VR: I deliberately try to say different things at different times because I feel like there are answers that he's searching for and I want to try different things and see what comforts him the most. So at one point I might say something like, 'You and I are not going to die for a really long time so it's not something we need to worry about.' I might say, 'I'm going to be with you as long as you need me.' Or, I might say, 'Sweetheart, it's 7:30 in the morning, Mommy hasn't had her coffee, I'm not ready to talk about death.' And I think that's really good to say, too, so he understands that death is not something everybody wants to talk about all the time. I think it's my role as a parent to teach him that how the things he says resonate in the world, what's appropriate, how other people feel about what he's saying and doing. So he's finding his place with it.

PD: Have you had him meet with a child psychologist or read any books together that are geared to young children coping with death?
VR: I haven't had my son meet with a therapist -- although that's something I'm totally open to in the future -- but I have talked to therapists to get guidance in talking to young children about death, because it's my son's nature that he is very verbal and he's kind of talking all the time and it's all I can do to get him to stop talking every now and then. I really feel that at this point he's really sharing everything with me that's on his mind and I can try to help him reflect or help answer his questions. He talks to other people about it, too, which I think is good because it's good to get a range of responses.

There are many books that are written to explain death to children. I bought one that was recommended called Lifetimes. It tries to explain death by talking about the life course, everything is born, everything dies. But he quickly came to refer to it as "the dead bug book" or in some cases, "the death book." And at that point we just stopped reading it and kept having our own little conversations about things.

PD: How did you explain to him that his daddy wasn't living with you?
VR: One of the things that makes this process not insurmountable is that for little children, in many ways, there is no normal. No normal family. No normal way of life. There's just what we teach them to expect. And because they're so flexible and open to whatever the world's presenting to them, I think that if we offer it to them, they're willing to accept the idea that there are a lot of different ways to have a good family and a happy family.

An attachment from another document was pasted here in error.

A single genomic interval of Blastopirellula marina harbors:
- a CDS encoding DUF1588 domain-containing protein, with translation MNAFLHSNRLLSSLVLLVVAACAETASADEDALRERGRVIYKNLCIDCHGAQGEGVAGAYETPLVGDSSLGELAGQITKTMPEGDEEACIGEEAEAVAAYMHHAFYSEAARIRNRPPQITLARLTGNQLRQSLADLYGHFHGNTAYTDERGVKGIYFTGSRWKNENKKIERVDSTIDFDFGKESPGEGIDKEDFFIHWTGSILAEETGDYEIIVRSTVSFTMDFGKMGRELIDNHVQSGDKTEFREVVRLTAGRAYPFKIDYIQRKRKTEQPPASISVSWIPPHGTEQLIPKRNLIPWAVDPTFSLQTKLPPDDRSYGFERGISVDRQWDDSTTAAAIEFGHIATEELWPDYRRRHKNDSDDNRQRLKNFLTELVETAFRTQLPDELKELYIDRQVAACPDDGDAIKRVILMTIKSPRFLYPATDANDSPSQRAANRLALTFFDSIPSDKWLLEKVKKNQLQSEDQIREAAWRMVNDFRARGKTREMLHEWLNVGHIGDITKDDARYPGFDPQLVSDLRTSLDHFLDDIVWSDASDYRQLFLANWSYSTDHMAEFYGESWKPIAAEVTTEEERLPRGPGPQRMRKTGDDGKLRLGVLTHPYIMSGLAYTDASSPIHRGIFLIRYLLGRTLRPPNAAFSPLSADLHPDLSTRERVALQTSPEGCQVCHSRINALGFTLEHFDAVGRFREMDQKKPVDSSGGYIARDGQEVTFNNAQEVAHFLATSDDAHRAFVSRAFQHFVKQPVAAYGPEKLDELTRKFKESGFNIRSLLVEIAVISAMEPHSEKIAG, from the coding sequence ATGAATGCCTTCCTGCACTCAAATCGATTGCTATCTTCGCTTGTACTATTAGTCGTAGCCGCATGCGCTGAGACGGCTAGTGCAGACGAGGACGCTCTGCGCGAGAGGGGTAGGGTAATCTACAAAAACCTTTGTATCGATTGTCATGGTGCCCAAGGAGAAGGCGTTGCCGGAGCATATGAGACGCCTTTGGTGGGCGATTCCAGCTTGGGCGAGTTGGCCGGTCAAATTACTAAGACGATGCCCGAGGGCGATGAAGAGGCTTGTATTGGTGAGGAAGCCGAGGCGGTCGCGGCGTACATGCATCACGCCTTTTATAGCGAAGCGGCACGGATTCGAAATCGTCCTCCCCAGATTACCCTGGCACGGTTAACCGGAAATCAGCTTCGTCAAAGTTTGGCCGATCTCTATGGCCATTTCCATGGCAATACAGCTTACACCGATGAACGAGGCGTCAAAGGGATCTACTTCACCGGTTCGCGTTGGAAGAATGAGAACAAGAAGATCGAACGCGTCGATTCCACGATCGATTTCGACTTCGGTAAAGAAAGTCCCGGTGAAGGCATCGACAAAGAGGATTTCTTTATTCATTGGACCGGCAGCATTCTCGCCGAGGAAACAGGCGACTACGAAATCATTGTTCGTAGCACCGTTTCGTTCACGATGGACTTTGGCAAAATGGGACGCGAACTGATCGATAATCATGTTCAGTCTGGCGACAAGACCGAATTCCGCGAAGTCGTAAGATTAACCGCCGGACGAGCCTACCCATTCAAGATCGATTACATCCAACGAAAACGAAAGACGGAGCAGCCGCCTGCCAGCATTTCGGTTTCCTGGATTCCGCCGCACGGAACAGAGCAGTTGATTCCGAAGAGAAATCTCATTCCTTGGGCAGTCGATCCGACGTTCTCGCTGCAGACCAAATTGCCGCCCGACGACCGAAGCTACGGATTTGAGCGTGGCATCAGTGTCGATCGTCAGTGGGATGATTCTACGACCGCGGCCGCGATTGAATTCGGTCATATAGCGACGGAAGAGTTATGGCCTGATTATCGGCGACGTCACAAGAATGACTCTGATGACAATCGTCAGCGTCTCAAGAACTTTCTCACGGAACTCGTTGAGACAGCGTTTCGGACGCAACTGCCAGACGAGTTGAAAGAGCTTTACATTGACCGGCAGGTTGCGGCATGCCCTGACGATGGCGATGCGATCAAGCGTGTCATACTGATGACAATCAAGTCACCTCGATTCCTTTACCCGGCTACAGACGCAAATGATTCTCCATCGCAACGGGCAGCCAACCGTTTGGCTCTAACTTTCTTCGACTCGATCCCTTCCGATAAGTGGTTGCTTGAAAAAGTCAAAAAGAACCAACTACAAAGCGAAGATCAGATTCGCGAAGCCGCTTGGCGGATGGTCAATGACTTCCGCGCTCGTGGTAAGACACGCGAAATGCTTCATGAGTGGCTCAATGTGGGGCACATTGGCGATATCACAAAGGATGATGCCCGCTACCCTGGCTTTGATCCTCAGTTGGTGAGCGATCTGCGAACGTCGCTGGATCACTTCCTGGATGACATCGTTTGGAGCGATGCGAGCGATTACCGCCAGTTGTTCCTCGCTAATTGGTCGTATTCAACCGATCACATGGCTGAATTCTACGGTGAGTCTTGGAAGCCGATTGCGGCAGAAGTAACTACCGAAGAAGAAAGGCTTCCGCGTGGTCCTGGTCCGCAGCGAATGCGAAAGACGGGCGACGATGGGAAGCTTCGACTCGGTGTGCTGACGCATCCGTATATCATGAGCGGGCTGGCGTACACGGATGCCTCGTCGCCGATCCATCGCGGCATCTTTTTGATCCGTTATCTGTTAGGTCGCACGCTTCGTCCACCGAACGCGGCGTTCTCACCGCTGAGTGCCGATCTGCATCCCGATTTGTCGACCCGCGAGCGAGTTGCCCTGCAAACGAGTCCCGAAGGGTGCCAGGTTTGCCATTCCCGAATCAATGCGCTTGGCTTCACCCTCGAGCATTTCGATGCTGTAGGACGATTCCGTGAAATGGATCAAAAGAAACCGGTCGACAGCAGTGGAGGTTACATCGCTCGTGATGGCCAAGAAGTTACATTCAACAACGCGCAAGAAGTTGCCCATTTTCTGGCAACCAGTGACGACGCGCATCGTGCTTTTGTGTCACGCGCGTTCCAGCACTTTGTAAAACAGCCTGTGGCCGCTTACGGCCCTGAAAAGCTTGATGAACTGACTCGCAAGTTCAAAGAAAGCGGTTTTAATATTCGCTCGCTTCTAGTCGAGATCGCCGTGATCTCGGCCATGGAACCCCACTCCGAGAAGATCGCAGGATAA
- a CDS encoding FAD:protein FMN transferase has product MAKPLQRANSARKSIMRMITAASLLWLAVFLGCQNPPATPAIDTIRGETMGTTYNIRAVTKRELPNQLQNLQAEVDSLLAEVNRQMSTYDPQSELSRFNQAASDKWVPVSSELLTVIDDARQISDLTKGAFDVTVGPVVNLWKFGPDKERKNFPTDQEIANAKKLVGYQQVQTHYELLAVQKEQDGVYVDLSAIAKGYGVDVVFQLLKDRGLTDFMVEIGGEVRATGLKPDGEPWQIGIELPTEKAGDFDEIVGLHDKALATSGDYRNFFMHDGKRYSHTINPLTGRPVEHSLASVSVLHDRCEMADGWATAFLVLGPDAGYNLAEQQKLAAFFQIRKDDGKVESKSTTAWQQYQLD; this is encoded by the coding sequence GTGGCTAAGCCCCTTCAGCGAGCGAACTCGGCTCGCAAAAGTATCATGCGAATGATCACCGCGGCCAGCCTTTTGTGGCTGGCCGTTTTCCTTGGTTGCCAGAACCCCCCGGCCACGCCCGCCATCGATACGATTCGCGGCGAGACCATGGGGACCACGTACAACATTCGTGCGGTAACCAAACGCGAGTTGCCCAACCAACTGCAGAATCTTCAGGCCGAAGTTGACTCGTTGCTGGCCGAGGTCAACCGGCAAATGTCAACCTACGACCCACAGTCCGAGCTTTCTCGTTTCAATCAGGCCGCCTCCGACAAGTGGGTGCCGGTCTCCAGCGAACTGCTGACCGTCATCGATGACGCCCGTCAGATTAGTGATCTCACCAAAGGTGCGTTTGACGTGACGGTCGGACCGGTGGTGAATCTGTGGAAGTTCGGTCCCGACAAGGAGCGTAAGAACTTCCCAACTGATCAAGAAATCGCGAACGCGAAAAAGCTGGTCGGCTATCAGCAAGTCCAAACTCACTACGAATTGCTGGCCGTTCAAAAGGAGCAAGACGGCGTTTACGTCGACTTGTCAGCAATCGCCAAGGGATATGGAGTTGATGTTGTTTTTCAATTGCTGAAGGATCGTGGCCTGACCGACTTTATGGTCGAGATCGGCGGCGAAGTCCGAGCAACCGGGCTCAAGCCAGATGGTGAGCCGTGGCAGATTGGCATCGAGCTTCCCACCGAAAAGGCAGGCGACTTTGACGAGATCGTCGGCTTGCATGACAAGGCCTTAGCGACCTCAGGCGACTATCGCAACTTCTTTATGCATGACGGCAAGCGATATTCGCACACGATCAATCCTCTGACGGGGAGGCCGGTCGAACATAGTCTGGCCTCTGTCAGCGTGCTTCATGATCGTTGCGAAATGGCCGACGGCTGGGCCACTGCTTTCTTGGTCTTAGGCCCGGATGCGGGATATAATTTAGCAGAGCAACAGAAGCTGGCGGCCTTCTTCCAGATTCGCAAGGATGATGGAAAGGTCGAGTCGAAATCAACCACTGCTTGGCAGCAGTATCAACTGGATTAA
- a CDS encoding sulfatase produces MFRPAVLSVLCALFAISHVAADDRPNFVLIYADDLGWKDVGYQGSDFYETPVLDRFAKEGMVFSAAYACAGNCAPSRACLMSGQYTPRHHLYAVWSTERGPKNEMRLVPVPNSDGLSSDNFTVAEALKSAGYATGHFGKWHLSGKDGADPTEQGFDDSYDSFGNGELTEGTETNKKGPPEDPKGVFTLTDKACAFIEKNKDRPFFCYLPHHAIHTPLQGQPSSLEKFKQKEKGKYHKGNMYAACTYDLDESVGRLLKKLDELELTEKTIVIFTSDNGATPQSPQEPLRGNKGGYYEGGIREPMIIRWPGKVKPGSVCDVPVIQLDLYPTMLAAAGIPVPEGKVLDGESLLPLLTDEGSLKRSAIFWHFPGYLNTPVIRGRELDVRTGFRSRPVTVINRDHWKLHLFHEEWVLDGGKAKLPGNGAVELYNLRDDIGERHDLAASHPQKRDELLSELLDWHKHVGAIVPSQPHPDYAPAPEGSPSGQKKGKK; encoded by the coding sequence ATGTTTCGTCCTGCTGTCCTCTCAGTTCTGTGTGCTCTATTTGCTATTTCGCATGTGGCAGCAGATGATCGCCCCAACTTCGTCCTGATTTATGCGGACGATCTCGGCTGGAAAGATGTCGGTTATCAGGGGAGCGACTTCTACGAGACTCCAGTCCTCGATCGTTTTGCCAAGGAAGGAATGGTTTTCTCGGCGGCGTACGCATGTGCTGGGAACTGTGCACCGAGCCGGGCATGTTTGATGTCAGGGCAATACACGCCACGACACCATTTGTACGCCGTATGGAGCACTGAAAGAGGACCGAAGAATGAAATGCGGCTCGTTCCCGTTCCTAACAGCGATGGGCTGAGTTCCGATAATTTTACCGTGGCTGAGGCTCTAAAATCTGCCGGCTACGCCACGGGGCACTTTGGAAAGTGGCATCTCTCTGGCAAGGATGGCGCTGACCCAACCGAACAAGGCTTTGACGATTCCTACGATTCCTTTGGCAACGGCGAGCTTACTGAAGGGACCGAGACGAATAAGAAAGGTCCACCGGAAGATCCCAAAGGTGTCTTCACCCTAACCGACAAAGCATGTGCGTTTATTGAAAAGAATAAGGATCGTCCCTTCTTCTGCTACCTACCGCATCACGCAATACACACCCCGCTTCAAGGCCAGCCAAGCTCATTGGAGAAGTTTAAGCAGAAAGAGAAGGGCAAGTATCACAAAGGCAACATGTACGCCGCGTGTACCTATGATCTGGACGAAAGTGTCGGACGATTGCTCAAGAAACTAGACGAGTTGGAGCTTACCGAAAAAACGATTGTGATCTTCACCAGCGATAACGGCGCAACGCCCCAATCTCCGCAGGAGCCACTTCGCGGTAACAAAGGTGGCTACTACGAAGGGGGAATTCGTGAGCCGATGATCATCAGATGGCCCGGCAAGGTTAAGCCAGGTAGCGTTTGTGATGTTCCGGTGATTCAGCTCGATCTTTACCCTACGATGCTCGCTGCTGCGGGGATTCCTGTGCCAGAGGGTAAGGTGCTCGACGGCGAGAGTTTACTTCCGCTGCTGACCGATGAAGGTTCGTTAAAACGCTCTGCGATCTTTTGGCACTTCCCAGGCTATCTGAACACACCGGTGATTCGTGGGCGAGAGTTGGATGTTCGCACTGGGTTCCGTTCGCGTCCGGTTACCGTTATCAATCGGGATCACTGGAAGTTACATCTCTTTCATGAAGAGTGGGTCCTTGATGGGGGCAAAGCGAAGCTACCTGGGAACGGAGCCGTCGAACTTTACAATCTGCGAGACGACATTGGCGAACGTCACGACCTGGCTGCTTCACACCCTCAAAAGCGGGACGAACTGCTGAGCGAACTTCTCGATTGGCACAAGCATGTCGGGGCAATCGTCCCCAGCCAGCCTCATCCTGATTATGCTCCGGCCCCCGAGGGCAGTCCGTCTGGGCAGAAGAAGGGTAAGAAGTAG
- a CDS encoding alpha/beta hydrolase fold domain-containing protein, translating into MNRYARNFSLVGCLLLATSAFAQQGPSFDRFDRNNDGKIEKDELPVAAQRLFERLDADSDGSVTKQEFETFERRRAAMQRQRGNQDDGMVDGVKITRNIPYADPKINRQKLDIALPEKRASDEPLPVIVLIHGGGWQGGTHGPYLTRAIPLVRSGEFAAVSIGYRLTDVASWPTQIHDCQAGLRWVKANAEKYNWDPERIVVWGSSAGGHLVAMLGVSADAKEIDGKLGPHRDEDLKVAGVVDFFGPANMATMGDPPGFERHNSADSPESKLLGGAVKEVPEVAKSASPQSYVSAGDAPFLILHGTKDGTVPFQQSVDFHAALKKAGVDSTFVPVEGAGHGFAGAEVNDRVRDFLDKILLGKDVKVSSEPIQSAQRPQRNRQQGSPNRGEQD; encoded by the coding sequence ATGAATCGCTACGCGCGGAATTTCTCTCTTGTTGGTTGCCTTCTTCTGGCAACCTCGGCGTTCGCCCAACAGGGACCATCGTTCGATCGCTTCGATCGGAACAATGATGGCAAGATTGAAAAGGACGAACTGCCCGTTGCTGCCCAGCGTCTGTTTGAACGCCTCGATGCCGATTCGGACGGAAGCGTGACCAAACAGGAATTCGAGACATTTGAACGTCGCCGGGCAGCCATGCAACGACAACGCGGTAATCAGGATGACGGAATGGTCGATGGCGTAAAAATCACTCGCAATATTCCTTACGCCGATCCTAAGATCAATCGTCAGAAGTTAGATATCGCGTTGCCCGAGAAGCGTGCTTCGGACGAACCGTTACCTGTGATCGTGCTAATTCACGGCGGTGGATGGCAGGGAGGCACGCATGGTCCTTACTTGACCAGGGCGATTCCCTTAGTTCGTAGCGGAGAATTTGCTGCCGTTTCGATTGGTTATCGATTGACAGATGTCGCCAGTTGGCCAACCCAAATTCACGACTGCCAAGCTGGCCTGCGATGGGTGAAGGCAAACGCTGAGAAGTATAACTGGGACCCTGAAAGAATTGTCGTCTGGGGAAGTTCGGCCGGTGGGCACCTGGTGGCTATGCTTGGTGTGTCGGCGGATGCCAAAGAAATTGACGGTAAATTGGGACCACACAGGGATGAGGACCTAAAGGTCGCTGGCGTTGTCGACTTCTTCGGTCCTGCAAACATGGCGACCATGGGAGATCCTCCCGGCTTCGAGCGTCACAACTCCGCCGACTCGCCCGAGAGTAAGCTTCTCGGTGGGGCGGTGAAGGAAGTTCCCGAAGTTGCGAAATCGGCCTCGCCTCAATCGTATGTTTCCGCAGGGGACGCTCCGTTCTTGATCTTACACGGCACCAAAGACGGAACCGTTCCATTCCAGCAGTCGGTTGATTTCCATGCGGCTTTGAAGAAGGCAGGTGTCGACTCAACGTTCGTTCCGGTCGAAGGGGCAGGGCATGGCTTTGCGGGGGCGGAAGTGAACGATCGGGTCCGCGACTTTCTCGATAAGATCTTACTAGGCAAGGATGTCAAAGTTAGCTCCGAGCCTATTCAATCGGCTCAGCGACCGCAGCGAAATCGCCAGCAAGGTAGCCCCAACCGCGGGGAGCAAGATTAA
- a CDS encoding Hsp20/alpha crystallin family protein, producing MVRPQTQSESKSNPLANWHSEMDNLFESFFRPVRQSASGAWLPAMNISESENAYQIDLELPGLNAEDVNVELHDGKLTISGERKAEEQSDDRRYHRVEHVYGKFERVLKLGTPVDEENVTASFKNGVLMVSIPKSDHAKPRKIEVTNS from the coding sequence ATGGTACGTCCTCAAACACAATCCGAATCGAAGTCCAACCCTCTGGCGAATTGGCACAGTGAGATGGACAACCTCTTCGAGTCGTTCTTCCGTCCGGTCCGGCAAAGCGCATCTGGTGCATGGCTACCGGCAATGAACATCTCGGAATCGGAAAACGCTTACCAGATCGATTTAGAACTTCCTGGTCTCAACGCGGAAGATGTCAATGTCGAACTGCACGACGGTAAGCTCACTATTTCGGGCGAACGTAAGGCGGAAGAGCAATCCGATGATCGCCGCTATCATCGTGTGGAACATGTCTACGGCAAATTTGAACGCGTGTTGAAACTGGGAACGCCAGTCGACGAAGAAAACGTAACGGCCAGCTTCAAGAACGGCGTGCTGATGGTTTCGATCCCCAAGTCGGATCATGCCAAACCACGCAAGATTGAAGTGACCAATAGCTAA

And I do share memories of his father with him and we look at pictures of him so he knows that that's an important part of our past. I've also tried to give him a real sense of extended family. He spends a lot of time with my parents, his uncles and aunts. And he has a new cousin who is seven months old. Sometimes he'll turn to me and say, 'Mommy, we have a great family!' And he'll walk up to someone on the street and say, 'This is my mother! Her name is Victoria!' So there's an evident sense of pride, which I think is great in counterpoint to the necessary experience of loss that he's also endured.

PD: How do you know if you've made the right decision?
VR: I hope I've made the right decision. People I've spoken with who lost a parent when they were children have said they treasure every photograph and every scrap of memory they have with that parent. It's all so precious and their curiosity about the deceased parent is boundless. How could I withhold from my son something I knew he would cherish so much later on? Yes, grief is a part of the package, but I believe he would eventually have gone through a different kind of grief if he'd never been able to know his dad.

PD: What about forgiveness? Have you forgiven your ex-husband?
VR: People who've heard my story seem to have focused on forgiveness and what it means and I think that forgiveness is a complicated process but I like the idea that we don't have to see this as a state of mind, that it can be in the doing, and you can express forgiveness with an act. Which is not to say that I've totally forgiven him. Forgiveness doesn't have to be an all or nothing process.

Watch Victoria talk about forgiving her ex-husband on The Today Show with Matt Lauer.

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Related: Storytelling to Help a Grieving Child

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AdviceMama Says:
Start by teaching him that it is safe to do so.